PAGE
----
47 2. Without sun gazing. a. Increased ocular pigmentation. b. Increased body temperature,warm climate, exercise, or infection. c. Clear ocular media d. Environmental conditions such as highly reflective surroundings and reduced atmospheric ozone.

48 Diagnosis A. Imaging. 1. Fluorescein angiography.
a. In early stages, leakage of dye occurs through RPE;clinically may appear as yelloWish abnormality seen in fovea· b. In severe cases, window defect may be present.

49 The right macula reveals an
abnormal foveal reflex with a small reddish facet-like eccentric defect within the fovea. Fluorescein angiogram demonstrates a verysubtle window defect centered on the fovea.

50 B. Pathologic findings. 1. Focal loss of rod and cone nuclei. 2. Disruption of receptor elements in foveola. 3. In severe cases. RPE depigmented but intact. 4. Choriocapillaris intact.

51 C. Differential diagnosis.
1. Early stage-yellow lesion. a. Central serous chorioretinopathy. b. Choroidal neovascular membrane. c. Impending macular hole. d. Chorioretinal inflammatory disorders.

52 2. Late stage-red spot. a. Storage diseases. b. Macular hemorrhage. c. Macular hole. d. Central retinal artery occlusion. e. Berlin edema. f. Acute macular neuroretinopathy. g. Sickle cell retinopathy.

53 D. Clinical course/prognosis.
1. Vision usually returns to 20/40 or better within 4 to 6 months. 2. Fifty percent of patients regain 20/20 visual acuity. 3. Permanent foveal or juxtafoveal lesion well defined and produces paracentral scotoma. 4. Metamorphopsia may persist.


55 Management/treatment
A. Medical therapy-' -none. B. Prevention. 1. Avoid sun gazing and observation of solar eclipse.

56 Operating Microscope light-induced Retinopathy
Clinical features 1. Signs and symptoms. a. Initial features. (1) On first or second postoperative day, patients may report paracentral scotoma and decreased vIsion. (2) Within 24 to 48 hours postoperatively, oval or round, yellow-white retinal lesion, 1/2 to 2 DD present.

57 (3) Lesions located at level of
RPEand outer layers of retina; may be associated with overlying serous retinal detachment. b. Chronic feat (1) Speckled pattern of pigment clumping and focal areas of RPEatrophy develop. (2) Occasionally chorioretinal folds develop.

58 C. Fiberoptic light pipe produces
lesion with pigmentary disruption that is diffuse and lacks well-defined borders of phototoxic lesions produced by coaxial illumination of operating microscope.

59 1 month after cataract surgery.OD
Visual acuity is 20/ Mottled pigmentation is present inferior to the fovea. Choroidal folds extended horizontally through the area of pigmentation. These folds can result from contracture of the retinal pigment epithelium from lightinduced damage. OS in the same patient had Cataract surgery performed 10 months previously. Vision IS 20/20. Mottled pigmentation is present inferior and nasal to fovea.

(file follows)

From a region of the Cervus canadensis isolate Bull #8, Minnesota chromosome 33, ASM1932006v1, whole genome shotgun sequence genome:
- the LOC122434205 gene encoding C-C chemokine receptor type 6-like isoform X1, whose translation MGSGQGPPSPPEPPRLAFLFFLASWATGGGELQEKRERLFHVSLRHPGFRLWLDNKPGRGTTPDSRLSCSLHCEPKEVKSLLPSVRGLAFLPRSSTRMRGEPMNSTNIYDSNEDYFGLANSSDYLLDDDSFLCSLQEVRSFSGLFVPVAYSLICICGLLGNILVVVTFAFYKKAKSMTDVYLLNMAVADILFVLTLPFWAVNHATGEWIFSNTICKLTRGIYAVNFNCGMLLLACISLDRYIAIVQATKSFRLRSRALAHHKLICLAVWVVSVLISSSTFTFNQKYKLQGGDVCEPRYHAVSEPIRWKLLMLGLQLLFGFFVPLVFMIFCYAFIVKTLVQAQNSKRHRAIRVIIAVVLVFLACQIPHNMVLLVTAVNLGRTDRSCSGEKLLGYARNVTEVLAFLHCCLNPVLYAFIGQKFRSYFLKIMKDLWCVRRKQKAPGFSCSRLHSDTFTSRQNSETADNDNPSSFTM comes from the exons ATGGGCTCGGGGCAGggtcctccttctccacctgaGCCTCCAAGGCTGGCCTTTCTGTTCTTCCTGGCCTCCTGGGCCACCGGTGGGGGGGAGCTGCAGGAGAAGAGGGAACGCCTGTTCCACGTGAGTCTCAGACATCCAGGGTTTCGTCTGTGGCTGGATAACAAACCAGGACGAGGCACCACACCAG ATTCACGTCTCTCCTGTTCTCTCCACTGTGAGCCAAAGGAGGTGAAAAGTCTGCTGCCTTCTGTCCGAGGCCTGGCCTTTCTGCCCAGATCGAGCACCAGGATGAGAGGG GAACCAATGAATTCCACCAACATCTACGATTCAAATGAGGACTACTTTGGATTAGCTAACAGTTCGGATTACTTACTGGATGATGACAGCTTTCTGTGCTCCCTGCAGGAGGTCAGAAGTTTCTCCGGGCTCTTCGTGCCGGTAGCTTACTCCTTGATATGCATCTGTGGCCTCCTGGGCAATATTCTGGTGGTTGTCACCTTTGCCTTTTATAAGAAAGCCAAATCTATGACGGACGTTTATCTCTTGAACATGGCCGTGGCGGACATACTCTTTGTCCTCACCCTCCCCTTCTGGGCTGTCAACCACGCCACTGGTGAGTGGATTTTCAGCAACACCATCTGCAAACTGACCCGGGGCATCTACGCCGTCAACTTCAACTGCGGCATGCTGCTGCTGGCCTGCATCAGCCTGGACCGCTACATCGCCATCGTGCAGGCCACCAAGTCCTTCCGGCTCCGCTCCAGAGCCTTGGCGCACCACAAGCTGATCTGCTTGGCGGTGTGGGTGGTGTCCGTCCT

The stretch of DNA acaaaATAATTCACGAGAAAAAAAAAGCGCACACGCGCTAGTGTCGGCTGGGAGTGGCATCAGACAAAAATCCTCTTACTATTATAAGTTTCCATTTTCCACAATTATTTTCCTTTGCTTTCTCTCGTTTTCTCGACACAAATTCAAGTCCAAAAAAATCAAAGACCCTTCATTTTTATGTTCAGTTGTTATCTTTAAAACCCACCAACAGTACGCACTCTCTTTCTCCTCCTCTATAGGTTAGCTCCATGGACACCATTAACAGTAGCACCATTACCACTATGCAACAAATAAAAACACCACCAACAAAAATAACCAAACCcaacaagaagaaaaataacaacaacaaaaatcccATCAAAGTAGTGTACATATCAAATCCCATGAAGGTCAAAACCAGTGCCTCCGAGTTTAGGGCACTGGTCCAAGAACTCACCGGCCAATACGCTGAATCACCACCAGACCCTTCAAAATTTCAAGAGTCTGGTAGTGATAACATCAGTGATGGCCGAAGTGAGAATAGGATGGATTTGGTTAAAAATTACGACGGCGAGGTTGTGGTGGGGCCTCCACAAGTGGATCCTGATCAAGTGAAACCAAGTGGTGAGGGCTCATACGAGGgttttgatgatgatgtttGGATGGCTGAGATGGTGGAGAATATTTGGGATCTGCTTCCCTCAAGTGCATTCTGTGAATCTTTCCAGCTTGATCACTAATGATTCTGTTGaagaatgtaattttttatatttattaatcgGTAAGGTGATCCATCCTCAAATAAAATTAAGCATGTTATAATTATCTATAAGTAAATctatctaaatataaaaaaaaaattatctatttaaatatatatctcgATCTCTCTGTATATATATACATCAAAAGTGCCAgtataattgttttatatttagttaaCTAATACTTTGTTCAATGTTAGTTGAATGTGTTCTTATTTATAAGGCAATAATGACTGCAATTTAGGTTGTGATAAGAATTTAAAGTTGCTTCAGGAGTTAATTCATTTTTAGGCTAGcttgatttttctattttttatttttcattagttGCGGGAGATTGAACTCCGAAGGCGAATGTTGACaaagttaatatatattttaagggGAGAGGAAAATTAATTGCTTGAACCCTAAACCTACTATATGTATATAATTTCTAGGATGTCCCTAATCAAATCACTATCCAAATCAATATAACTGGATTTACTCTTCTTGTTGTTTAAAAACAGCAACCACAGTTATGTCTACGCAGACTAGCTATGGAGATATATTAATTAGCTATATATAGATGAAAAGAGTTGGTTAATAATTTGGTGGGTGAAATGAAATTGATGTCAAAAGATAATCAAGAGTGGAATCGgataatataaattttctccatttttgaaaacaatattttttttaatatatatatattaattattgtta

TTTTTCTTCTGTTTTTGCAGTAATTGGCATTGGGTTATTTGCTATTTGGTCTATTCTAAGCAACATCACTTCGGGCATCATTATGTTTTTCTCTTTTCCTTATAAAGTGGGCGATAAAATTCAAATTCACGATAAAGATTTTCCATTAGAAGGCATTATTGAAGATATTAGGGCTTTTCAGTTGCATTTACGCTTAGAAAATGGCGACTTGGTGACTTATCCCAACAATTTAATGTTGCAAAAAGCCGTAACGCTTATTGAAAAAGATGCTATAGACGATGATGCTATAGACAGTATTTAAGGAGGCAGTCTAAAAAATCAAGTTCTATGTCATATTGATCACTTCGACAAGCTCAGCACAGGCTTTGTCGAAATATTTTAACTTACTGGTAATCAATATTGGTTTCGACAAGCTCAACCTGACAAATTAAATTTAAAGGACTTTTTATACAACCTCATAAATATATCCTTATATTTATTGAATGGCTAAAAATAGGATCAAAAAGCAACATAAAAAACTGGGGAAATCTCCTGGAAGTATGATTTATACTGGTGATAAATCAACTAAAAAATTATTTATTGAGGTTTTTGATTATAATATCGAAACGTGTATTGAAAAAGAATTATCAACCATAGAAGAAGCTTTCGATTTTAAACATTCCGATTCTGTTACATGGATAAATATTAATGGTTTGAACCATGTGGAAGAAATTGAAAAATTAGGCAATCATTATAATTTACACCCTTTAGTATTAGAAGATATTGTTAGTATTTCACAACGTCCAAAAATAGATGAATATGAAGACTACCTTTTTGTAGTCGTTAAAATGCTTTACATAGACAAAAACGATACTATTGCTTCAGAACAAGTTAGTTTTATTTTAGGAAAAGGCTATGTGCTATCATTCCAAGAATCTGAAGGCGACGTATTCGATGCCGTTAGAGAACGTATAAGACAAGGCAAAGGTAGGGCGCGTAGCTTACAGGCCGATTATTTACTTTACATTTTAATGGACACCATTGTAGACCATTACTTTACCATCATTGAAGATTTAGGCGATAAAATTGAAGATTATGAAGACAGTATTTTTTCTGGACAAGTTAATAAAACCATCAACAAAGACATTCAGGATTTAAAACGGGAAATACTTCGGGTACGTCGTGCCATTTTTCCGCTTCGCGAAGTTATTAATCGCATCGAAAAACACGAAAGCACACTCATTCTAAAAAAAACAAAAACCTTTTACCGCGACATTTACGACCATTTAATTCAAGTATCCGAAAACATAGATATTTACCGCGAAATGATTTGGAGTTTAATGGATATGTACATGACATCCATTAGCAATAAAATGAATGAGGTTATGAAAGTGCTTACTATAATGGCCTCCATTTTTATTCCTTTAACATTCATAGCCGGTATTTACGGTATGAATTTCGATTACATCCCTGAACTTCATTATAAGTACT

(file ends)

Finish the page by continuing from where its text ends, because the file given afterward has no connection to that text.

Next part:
60 2. Photochemical damage secondary to toxicity produced by absorption of light and
production of oxygen free radicals that destroy cell membranes and inactivate enzymes. B. Risk factors. 1. Exposure to operating microscope during ocular surgery and fiberoptic illuminators used during vitrectomy procedures.

61 2. Important variables in producing these macular lesions are intensity of light used and duration of exposure. a. Ophthalmoscopically visible lesions created in pseudophakic rhesus monkeys in 4 to 7.5 minutes using highintensity coaxial illumination. 3. Greatest risk of photic injury occurs after insertion of IOL because media clear and operating microscope focused on retina.

62 C. Epidemiology. 1. Operating microscope maculopathy reported to occur in 7% of patients undergoing cataract surgery.


64 Diagnosis lagnosls A. Imaging. 1. Fluorescein angiography.
a. Focal area of hyperfluorescence secondary to leakage seen early b. Results from disturbance of RPE tight junctions, producing breakdown of outer BRB.

65 2. With time, window defects become apparent.
3. Occasionally, chorioretinal folds seen angiographically B. Differential diagnosis. 1. Aphakic/pseudophakic cystoid macular edema. 2. Choroidal neovascular membrane.

66 Fluorescein angiogram of the right eye
demonstrates choroidal folds and pigmentary disturbance.

67 Pigment epithelial changes are seen at the
site of photic injury.

68 C. Pathologic findings. 1. Histopathologic findings in animals exposed to operating microscope show evidence of photoreceptor and RPEdamage greater in macula than elsewhere. 2. Rods more susceptible than cones.

69 3. Histologic studies of early
photic lesions show photoreceptor inner and outer segment damage, swollen RPE, and disrupted RPEtight junctions.

70 Managementltreatment
A. Medical therapy-none. B. Prevention-despite following precautions, retinal injury still possible.

71 1. Use lowest illumination necessary.
2. Filter light at wavelengths below 450 nm. 3. Reduce length and duration of patient's exposure to coaxial illumination by using occluder when coaxial illumination not essential.